#Shortstops: O’Doul left his mark on the game

Part of the SHORT STOPS series
Written by: Michael Fishbach

Francis Joseph O’Doul started his baseball career as a pitcher, transitioned into a slugging outfielder and later became one of the game’s great ambassadors.

Lefty O’Doul began his Major League Baseball career as a pitcher for the New York Yankees during the late 1910s and early 1920s. He found limited success as an injury incurred while previously serving with the United States Navy sapped him of his pitching ability. O’Doul was a 26-year-old pitcher with a lame arm and was sent down to the minor leagues as an expendable asset. Despite this major setback, O’Doul vowed to remain a baseball player and sought to hone his outfield and hitting skills.

In four years in the Pacific Coast League, O’Doul walloped pitches for average and power. By 1928, O’Doul returned to Major League Baseball as a 31-year-old outfielder and feared slugger. In 1929, O’Doul set the National League record for hits in a season with 254 which was equaled only once when Bill Terry notched 254 the following season. His .398 batting average that year is the closest a player has come to the .400 mark without reaching it. Furthermore, O’Doul knocked 32 home runs while striking out 19 times in 638 at-bats, or less than three percent of his total at-bats.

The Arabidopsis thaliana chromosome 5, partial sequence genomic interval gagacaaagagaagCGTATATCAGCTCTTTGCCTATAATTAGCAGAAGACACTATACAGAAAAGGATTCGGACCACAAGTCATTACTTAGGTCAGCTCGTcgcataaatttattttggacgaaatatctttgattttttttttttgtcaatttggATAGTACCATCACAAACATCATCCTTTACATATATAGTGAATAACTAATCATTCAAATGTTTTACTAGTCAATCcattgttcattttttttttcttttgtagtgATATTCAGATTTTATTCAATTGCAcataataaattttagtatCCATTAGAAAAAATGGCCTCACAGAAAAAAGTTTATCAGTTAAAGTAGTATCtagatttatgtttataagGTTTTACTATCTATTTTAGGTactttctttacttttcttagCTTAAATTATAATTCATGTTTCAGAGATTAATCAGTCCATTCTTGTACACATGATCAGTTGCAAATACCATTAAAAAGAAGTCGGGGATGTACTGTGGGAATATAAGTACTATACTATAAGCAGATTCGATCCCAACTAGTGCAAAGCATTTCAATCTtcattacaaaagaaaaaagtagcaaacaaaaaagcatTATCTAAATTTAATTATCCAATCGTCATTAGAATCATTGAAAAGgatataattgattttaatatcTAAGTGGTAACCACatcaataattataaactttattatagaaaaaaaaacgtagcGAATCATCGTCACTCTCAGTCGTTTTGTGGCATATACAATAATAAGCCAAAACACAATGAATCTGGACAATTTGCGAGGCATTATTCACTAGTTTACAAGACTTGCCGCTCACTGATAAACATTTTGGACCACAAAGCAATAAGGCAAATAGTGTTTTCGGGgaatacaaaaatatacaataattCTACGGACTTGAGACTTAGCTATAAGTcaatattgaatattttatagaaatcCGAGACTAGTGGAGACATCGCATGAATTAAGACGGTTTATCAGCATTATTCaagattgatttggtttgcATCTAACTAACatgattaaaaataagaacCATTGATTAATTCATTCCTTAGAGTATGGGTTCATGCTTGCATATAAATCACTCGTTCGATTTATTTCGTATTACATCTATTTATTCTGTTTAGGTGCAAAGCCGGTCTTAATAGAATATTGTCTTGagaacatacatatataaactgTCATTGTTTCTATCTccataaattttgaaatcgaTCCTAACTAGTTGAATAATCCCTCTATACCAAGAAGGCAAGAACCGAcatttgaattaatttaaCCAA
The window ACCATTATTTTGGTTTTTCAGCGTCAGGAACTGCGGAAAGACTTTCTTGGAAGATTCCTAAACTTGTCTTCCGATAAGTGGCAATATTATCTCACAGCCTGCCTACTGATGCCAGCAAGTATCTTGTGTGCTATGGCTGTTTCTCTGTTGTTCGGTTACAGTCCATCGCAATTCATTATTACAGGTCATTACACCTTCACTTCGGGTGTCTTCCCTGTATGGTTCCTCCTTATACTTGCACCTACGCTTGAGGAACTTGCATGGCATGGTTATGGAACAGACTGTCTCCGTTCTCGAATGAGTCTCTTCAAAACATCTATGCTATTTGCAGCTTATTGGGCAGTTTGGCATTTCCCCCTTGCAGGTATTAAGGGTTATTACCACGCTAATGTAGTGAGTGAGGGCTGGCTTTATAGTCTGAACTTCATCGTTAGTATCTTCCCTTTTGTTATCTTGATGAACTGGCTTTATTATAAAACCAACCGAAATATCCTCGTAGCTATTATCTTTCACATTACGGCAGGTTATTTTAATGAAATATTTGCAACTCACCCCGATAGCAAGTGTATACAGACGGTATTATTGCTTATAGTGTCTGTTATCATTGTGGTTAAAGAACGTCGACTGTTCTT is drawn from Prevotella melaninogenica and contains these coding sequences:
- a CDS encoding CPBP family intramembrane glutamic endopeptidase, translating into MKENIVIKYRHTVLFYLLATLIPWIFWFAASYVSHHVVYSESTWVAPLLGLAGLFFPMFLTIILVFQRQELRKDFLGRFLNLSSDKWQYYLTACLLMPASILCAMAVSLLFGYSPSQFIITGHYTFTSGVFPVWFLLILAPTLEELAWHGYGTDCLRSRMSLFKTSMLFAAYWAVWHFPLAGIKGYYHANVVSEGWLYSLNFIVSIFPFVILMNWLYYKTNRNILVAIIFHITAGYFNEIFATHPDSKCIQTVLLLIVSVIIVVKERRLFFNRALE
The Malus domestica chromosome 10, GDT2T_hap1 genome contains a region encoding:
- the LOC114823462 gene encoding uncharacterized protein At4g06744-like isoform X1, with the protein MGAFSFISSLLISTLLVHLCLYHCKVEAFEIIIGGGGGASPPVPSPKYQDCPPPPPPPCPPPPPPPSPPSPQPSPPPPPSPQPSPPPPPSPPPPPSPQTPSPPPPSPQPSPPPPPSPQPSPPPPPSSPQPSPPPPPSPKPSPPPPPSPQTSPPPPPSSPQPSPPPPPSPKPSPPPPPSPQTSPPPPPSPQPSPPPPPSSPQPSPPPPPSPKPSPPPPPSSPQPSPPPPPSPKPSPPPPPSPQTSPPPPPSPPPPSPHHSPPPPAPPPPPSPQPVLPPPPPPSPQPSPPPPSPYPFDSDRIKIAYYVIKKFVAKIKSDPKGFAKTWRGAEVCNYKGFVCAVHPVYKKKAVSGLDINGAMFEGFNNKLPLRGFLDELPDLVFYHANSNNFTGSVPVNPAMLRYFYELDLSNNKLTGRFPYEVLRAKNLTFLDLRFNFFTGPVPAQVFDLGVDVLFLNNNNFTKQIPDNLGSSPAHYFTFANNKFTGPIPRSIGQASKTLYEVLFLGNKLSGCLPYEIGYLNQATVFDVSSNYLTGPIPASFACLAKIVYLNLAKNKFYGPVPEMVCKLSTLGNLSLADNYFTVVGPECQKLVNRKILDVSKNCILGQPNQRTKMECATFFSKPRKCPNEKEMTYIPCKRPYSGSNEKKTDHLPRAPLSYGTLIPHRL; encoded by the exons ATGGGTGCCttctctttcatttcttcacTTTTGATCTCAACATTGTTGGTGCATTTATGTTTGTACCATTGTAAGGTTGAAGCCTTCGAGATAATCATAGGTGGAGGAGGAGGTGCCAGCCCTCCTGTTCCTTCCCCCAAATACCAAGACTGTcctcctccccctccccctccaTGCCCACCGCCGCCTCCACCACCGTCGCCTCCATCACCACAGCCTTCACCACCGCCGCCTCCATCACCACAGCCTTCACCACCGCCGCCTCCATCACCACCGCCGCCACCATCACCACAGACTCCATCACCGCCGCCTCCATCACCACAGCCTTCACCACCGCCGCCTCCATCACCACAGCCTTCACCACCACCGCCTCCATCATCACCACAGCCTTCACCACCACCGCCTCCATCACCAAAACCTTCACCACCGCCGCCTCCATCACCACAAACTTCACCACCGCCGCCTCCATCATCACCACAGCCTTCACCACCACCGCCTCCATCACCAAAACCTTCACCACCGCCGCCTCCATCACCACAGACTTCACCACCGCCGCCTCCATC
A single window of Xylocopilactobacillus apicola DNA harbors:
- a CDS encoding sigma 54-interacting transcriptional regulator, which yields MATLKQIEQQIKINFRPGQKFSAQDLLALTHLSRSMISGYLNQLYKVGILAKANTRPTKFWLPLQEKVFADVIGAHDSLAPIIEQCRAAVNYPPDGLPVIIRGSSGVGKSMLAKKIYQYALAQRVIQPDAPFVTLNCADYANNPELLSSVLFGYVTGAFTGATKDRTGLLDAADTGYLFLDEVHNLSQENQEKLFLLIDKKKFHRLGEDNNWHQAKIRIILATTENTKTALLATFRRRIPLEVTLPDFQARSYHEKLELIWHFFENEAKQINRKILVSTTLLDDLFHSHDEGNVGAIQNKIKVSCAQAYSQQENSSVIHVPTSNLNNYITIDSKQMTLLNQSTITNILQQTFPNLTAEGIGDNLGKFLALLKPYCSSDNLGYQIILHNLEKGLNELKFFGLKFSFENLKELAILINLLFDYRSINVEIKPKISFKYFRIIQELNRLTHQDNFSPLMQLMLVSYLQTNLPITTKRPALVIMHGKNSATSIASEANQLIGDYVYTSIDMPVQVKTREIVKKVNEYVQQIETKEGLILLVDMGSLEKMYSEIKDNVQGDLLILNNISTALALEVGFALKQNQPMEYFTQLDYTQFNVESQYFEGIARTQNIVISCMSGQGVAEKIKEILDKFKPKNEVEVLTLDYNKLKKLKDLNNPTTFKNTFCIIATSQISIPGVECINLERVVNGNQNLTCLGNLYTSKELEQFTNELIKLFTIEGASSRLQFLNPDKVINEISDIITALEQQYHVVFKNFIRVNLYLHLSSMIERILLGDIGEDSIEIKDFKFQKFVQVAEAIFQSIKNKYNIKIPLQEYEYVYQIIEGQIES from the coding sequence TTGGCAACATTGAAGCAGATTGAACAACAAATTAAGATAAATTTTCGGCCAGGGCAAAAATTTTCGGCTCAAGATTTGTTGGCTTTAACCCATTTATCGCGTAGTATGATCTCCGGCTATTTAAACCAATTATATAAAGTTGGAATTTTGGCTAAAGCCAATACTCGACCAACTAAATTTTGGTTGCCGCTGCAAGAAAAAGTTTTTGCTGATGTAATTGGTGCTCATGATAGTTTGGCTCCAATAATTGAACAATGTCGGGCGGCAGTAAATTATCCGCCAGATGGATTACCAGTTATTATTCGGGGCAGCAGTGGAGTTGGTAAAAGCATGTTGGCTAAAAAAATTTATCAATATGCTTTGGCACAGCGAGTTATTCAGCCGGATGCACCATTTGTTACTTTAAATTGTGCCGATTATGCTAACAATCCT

During this period of on-field success, O’Doul had the opportunity to play with many future Hall of Famers while on an overseas tour of Japan in 1931 for exhibition games against university and professional players. According to author Richard Leutzinger, the “all-star team that arrived in Japan in October 1931…[featured] Lou Gehrig, Lefty Grove, Mickey Cochrane, Frankie Frisch, Rabbit Maranville, George Kelly, and Al Simmons, all future Hall of Famers.”